Accordingly, further improvements and enhancements in the production of liquid fuels from biomass are desirable.

BRIEF SUMMARY OF THE INVENTION

Recently the Applicants discovered a thermo-chemical process where hydrogen from a carbon-free energy source is used in conjunction with the gasification of the biomass or a suitable carbon containing moiety [4, 5]. This preferably suppresses the formation of CO2 and adjusts the ratio of H2 to CO desired for the subsequent conversion of the syngas to a liquid fuel. An example of a subsequent conversion process is the use of a FT reactor to produce diesel. The process was nicknamed H2CAR by the Applicants. The H2CAR process minimizes/eliminates the release of carbon to atmosphere as CO2 during the biomass to liquid fuel conversion process and thereby maximizes the yield of liquid fuel.

Another alternative thermo-chemical route to convert biomass to liquid fuels is pyrolysis. A schematic of a typical biomass based pyrolysis process is shown in FIG. 1. The water content of biomass 100, such as for example switch grass, corn, wood and other cellulosic mass, is quite high. Therefore, the biomass 100 may be dried prior to feeding it to pyrolysis reactor 130. In one example, pyrolysis is a thermal decomposition of biomass 100 in absence of externally supplied oxygen [6]. Depending on temperature, heating rate and residence time, pyrolysis forms varying quantities of liquid, solid and gaseous products.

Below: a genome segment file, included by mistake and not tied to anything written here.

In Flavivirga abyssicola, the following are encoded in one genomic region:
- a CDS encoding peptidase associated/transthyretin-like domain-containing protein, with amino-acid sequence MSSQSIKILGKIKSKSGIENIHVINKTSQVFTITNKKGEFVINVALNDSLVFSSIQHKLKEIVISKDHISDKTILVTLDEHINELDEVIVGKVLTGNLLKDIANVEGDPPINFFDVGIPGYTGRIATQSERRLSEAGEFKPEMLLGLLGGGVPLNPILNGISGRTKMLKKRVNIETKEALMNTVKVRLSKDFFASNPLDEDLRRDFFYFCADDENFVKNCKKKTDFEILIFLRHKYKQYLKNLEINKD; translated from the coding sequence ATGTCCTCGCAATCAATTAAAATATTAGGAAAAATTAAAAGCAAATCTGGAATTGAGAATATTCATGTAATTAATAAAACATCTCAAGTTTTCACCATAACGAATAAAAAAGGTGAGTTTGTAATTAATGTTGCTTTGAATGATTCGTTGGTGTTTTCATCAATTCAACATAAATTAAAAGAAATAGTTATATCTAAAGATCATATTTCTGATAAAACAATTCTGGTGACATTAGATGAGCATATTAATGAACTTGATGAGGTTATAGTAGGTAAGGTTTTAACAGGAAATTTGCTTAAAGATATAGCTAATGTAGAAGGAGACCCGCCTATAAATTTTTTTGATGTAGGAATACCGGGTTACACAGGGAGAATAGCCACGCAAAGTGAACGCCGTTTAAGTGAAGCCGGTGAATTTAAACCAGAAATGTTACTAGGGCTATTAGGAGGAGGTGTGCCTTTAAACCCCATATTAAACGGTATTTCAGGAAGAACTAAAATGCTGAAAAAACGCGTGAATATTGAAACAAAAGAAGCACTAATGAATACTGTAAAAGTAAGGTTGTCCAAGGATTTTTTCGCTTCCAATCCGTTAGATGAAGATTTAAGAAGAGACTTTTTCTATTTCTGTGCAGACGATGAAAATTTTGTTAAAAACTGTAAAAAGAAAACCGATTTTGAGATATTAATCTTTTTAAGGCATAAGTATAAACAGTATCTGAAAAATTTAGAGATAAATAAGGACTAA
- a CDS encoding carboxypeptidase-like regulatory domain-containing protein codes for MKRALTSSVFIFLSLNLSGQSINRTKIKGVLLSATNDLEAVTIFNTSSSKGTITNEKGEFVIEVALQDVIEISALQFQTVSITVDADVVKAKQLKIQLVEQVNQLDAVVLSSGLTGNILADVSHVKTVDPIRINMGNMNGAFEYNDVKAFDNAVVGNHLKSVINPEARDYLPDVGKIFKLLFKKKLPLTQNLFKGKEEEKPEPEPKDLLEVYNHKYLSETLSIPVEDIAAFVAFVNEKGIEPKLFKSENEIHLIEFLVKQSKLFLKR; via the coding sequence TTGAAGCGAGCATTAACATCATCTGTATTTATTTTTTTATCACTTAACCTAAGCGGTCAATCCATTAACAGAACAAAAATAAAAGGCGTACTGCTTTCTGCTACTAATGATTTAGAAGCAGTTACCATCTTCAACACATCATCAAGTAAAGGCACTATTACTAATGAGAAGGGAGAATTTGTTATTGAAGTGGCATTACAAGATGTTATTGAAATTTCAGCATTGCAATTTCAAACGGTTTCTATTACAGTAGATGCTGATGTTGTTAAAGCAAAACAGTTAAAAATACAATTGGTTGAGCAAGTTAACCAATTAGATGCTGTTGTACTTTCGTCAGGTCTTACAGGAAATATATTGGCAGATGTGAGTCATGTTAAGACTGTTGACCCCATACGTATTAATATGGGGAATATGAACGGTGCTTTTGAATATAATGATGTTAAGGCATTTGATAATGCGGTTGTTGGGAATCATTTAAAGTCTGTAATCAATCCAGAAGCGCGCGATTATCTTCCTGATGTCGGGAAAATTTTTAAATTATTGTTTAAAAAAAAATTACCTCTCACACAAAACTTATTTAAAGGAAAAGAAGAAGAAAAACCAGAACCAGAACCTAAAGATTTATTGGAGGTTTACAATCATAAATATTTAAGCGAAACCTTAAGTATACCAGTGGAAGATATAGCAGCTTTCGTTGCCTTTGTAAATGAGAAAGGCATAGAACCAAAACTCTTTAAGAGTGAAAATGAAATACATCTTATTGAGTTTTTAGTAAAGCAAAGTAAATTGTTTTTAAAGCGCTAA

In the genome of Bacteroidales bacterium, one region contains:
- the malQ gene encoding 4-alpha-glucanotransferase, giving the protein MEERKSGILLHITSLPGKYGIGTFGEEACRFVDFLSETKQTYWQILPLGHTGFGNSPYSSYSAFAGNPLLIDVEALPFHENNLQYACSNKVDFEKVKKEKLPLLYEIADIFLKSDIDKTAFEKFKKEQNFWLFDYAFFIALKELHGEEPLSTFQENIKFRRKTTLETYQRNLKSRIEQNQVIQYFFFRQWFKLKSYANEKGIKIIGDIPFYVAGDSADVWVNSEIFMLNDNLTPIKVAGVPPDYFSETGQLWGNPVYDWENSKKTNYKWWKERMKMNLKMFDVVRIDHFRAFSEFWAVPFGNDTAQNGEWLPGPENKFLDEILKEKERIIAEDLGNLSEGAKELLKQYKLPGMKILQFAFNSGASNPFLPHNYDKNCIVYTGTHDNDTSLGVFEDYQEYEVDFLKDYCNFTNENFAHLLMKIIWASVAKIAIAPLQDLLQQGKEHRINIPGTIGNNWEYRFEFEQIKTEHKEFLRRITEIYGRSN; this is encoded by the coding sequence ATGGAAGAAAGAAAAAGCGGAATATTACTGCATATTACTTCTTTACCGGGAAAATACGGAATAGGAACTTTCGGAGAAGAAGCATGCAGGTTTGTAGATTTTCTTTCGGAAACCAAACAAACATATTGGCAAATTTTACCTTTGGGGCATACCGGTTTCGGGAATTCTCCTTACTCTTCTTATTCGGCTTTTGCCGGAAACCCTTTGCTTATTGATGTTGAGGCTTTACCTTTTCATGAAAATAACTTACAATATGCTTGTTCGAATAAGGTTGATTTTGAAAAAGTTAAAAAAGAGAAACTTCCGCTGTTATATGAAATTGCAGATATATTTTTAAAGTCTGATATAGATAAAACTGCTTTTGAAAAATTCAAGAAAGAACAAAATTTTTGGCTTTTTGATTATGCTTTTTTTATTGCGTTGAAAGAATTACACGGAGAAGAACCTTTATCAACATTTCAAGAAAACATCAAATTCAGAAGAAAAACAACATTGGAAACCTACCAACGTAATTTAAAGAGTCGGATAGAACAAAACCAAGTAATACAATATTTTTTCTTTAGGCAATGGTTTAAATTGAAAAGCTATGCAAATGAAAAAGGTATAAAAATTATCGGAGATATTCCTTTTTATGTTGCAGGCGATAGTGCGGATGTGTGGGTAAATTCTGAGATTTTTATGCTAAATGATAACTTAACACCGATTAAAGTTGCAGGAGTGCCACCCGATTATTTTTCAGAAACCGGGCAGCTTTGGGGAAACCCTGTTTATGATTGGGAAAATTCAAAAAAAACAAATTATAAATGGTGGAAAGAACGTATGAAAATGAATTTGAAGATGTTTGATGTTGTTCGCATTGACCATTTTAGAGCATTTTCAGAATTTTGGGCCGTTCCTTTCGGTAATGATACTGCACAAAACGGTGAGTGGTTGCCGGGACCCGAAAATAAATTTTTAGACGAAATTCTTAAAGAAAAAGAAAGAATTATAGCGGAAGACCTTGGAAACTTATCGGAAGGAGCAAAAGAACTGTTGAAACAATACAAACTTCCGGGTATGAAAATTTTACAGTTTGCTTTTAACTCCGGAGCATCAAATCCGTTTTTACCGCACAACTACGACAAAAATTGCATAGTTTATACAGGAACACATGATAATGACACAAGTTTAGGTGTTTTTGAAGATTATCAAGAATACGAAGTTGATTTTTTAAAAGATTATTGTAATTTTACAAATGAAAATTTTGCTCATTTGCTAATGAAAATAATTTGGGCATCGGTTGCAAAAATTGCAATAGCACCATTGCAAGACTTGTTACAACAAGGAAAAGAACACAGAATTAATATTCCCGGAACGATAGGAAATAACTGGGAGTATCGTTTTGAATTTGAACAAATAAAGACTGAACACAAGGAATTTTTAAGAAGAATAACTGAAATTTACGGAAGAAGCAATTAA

In at least one embodiment of the present invention, pyrolysis generally includes fast pyrolysis and in a preferred mode, pyrolysis is carried out as fast pyrolysis. Fast pyrolysis preferably yields large quantities of liquid fuel which is favored by moderate temperatures (e.g. about 400 to 600° C.) and short residence time (most preferably about 2 seconds or less) [6].